The emerging formation of a possibly more hawkish U.S. foreign policy may had played a big factor behind Kim Jong-un’s sudden secretive visit to Beijing ahead of his upcoming talks with President Trump. The Trump administration's recent cabinet designations (i.e. Bolton, Pompeo) and strongly worded official documents (i.e. NDS, NSS) provide face and grounding to this transformation. The DPRK Supreme Leader seem to attach high importance to the upcoming meeting with his U.S. counterpart, realizing that serious consequences may take place if the talks failed.
The designation of John Bolton and Mike Pompeo as national security advisor and Secretary of State respectively demonstrate readiness to shift to a more hawkish U.S. foreign and security policy. Both were considered as war hawks and advocates for regime change in Iran, Syria, Libya and North Korea. Former U.S. Representative to UN Bolton share similar nationalist and conservative views as Trump and continue to justify U.S. war against Iraq even after findings reveal that the regime did not possess weapons of mass destruction as was initially speculated. If he had done it for Iraq, it should not be difficult for him to argue for a more robust action against DPRK which already possesses a nuclear weapons and missile program and possibly with its longtime ally and benefactor, China. Bolton is a notable figure in Fox News TV, a favorite channel of the president and one of the few media outlets that provides positive coverage of the Trump administration. Pompeo, on the other hand, has good personal relations with Trump, having served as Trump’s CIA Director. He also has strong links with the defense sector and a lifetime member of the National Rifle Association gun-lobby group. Both Bolton and Pompeo also hail from the same Republican Party as the president. Shared views and good personal relations combine to make Bolton and Pompeo’s voices highly valued by Trump.
The lack of a strong countervailing faction within the White House may only solidify this hawkish foothold in the executive branch. The resignation/removal of cabinet officials who seem to differ from Trump on policy issues suggests minimum tolerance for dissenting opinions and diversity of views. Former State Secretary Rex Tillerson who earlier initiated talks with DPRK was undermined by Trump tweeting that Tillerson was just wasting his time. Tillerson also did damage control after the president’s controversial “shithole” remarks in relation to some countries, such as from Africa. Ex-economic adviser Gary Cohn supported the tax reform, but opposed the tariff policy. The departure of Cohn may leave no brake to the ascendance of a hawkish trade policy under senior economic aide Peter Navarro, Commerce Secretary Wilbur Ross, and U.S. Trade Representative Robert Lightizer, who are all supportive of the tariff and a more confrontational trade policy, especially against China.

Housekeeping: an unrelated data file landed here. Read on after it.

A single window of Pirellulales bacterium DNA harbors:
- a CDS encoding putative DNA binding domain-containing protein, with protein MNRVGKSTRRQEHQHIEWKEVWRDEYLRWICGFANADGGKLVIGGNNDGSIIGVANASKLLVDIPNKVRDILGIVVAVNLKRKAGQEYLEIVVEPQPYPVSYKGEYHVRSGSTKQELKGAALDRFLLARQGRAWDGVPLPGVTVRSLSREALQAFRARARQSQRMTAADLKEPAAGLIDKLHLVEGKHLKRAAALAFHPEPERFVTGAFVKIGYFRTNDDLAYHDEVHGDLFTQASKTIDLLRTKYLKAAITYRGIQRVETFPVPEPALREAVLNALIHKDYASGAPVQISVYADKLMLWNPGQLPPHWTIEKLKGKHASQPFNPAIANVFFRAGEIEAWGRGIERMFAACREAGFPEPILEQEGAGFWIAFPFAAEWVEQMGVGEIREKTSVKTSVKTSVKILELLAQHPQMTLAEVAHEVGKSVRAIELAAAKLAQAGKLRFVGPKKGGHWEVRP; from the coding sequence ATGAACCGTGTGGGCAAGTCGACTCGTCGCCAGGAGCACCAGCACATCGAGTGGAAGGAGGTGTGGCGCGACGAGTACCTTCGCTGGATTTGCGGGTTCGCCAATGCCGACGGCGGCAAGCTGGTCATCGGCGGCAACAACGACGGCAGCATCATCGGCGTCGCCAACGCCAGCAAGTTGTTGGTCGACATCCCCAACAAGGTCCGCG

The December 2017 National Security Strategy and the 2018 National Defense Strategy (NDS) also spoke strongly against North Korea, as well as Iran (both described as a rogue regimes) and major power rivals China and Russia (described as revisionist powers). NDS, in particular, identified inter-state strategic competition, not terrorism, as the key challenge confronting America. That China and North Korea were both named in the official documents surely created a common agenda for Xi and Kim to talk about.
All these recent developments raise the stakes for the Trump-Kim meeting. If the talks fail, Trump and his increasingly hawkish cabinet can argue that they gave diplomacy a chance before undertaking two possible courses of action: 1) expand existing sanctions against DPRK or; 2) use the military option. This scenario should give Kim enough reason to worry. Hence, any opportunity to strengthen his position ahead of the talks and secure the backing of his strong neighbor and historical ally is necessary. This is a major motive behind the visit to Beijing, his first foreign trip since assuming power.